Journal of Business Ethics 83 (3):565-577 (2008)

Abstract
In this article, I explore how the ideas of French philosopher Emmanuel Levinas offer insights into a debate often held today in the field of corporate governance, concerning the relative merits of statutory and voluntary approaches to the regulation of business. The philosophical position outlined by Levinas questions whether any rule-based systematisation of ethical responsibility, either statutory or voluntary, can ever equate to a genuine responsibility for the other person. I reflect on how various authors have adapted Levinas’s philosophy to form a critique of bureaucracy and rule following in business, and the lack of ethical authenticity in corporate codes. However, this article also considers the question of whether a theoretical separation can be made between an ethical responsibility based on sensibility (as is suggested by Levinas) and a rational conceptualisation of how one is required to act. Considering the difficulty of disentangling these notions of ethics, I return to the problem of corporate governance and suggest an approach to stakeholder conflict based on mediation and dialogue, which rules out neither principles of conduct nor an openness of responsibility to the Other.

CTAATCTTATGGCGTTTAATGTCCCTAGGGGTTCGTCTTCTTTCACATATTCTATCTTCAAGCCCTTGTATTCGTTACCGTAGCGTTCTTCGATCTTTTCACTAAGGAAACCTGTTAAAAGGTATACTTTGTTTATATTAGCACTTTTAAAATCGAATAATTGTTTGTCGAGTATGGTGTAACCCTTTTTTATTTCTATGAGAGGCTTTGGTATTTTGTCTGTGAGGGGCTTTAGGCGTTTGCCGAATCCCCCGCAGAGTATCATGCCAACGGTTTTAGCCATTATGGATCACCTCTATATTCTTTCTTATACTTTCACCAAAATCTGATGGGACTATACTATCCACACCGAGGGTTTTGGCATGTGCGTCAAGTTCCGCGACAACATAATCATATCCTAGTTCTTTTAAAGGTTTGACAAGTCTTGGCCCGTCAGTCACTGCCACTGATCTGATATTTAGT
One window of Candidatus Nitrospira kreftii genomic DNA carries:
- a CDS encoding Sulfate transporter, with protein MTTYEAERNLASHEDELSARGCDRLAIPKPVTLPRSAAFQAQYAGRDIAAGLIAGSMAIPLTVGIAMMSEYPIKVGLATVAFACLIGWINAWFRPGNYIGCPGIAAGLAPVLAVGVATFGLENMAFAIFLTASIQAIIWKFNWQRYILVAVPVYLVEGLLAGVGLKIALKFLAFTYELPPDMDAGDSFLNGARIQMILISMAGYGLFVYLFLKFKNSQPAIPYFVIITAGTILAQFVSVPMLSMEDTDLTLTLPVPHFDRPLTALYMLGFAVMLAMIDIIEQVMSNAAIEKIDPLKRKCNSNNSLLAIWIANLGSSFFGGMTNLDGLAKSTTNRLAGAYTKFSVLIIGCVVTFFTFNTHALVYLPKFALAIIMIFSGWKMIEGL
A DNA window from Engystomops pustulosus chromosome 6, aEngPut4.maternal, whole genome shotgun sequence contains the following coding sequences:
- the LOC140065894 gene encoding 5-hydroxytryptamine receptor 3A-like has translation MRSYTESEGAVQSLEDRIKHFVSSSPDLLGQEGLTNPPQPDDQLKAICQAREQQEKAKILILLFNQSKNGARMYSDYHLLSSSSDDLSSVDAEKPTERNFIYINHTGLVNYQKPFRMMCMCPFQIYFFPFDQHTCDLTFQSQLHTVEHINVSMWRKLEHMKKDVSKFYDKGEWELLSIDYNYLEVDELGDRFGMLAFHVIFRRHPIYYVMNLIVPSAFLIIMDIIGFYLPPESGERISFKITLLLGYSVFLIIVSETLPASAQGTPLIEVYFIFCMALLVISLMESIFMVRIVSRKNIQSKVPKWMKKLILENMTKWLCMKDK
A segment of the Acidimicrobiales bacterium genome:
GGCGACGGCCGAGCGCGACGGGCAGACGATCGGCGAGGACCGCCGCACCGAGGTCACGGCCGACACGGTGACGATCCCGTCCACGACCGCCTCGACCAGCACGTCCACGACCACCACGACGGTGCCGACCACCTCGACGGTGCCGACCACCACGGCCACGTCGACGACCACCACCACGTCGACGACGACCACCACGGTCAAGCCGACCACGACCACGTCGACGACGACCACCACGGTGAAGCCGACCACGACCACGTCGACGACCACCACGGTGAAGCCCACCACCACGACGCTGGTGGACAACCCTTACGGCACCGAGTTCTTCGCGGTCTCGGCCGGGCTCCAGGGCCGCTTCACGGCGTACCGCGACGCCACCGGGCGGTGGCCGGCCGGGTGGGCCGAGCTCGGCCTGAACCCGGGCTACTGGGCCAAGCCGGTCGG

Keywords Levinas  corporate governance  corporate regulation  the Other  dialogue  mediation  rationality  bureaucracy
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DOI 10.1007/s10551-007-9639-2
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References found in this work BETA

Managing for Organizational Integrity.Lynn S. Paine - 1994 - Harvard Business Review 72 (2):106-117.

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Citations of this work BETA

A Dynamic Stakeholder Model: An Other‐Oriented Ethical Approach.Akram Hatami & Naser Firoozi - 2019 - Business Ethics: A European Review 28 (3):349-360.
Levinasian Ethics in Business.V. Blok - 2017 - In D. Poff & A. Michalos (eds.). Cham, Switzerland: Springer.

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